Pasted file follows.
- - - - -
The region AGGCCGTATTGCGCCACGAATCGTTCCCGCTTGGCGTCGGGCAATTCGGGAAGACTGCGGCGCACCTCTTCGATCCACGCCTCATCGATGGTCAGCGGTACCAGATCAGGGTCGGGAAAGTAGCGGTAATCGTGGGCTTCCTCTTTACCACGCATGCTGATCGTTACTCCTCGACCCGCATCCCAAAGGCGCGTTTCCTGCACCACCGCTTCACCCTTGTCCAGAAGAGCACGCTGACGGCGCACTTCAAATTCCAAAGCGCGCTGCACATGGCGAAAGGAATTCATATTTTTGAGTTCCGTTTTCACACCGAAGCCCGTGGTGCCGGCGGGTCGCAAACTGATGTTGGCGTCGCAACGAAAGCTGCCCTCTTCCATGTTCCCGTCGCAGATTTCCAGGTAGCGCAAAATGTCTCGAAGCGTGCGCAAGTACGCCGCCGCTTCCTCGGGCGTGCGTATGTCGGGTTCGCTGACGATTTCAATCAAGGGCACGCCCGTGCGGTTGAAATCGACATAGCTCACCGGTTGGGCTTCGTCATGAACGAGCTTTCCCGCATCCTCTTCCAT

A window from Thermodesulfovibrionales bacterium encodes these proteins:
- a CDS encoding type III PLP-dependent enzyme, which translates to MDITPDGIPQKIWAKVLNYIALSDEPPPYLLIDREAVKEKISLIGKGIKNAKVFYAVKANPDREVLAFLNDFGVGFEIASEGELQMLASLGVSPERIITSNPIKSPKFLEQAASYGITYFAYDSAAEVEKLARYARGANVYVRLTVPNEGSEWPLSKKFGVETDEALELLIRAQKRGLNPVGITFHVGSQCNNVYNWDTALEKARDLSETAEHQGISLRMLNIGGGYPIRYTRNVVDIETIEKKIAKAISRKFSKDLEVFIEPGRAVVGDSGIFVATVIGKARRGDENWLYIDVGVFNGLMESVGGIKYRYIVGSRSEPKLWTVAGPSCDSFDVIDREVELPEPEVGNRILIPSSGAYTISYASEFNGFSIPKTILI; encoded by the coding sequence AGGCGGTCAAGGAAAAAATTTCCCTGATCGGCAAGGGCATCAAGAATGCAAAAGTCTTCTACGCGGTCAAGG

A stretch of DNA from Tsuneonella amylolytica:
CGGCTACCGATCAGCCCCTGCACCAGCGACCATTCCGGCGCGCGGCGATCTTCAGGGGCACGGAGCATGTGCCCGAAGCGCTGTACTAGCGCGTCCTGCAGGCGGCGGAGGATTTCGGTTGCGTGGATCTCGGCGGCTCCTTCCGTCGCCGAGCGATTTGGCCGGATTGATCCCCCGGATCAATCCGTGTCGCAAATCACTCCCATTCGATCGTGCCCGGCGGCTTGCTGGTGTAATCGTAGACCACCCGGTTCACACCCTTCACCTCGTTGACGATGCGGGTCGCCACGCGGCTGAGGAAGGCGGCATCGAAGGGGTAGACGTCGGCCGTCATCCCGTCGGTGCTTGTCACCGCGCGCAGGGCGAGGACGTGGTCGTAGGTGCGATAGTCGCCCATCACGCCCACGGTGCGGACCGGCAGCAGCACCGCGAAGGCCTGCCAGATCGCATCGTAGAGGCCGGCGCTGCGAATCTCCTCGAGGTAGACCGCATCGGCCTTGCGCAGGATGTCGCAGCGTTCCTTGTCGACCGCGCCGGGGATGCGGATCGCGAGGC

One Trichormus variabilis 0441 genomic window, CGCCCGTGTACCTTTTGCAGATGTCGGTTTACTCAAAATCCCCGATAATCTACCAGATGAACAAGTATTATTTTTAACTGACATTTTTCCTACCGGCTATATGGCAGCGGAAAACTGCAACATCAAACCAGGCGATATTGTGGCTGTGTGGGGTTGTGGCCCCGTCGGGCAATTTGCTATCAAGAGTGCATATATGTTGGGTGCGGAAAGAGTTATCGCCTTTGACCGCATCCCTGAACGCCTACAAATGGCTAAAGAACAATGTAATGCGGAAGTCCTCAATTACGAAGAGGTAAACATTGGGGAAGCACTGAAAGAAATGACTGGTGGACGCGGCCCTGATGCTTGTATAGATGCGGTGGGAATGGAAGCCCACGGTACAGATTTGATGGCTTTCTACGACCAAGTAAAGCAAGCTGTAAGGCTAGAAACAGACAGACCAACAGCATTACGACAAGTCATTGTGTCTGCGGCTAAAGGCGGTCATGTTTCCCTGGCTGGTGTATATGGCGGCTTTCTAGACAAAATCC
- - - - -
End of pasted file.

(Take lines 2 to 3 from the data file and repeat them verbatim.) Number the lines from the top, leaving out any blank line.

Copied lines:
A window from Thermodesulfovibrionales bacterium encodes these proteins:
- a CDS encoding type III PLP-dependent enzyme, which translates to MDITPDGIPQKIWAKVLNYIALSDEPPPYLLIDREAVKEKISLIGKGIKNAKVFYAVKANPDREVLAFLNDFGVGFEIASEGELQMLASLGVSPERIITSNPIKSPKFLEQAASYGITYFAYDSAAEVEKLARYARGANVYVRLTVPNEGSEWPLSKKFGVETDEALELLIRAQKRGLNPVGITFHVGSQCNNVYNWDTALEKARDLSETAEHQGISLRMLNIGGGYPIRYTRNVVDIETIEKKIAKAISRKFSKDLEVFIEPGRAVVGDSGIFVATVIGKARRGDENWLYIDVGVFNGLMESVGGIKYRYIVGSRSEPKLWTVAGPSCDSFDVIDREVELPEPEVGNRILIPSSGAYTISYASEFNGFSIPKTILI; encoded by the coding sequence AGGCGGTCAAGGAAAAAATTTCCCTGATCGGCAAGGGCATCAAGAATGCAAAAGTCTTCTACGCGGTCAAGG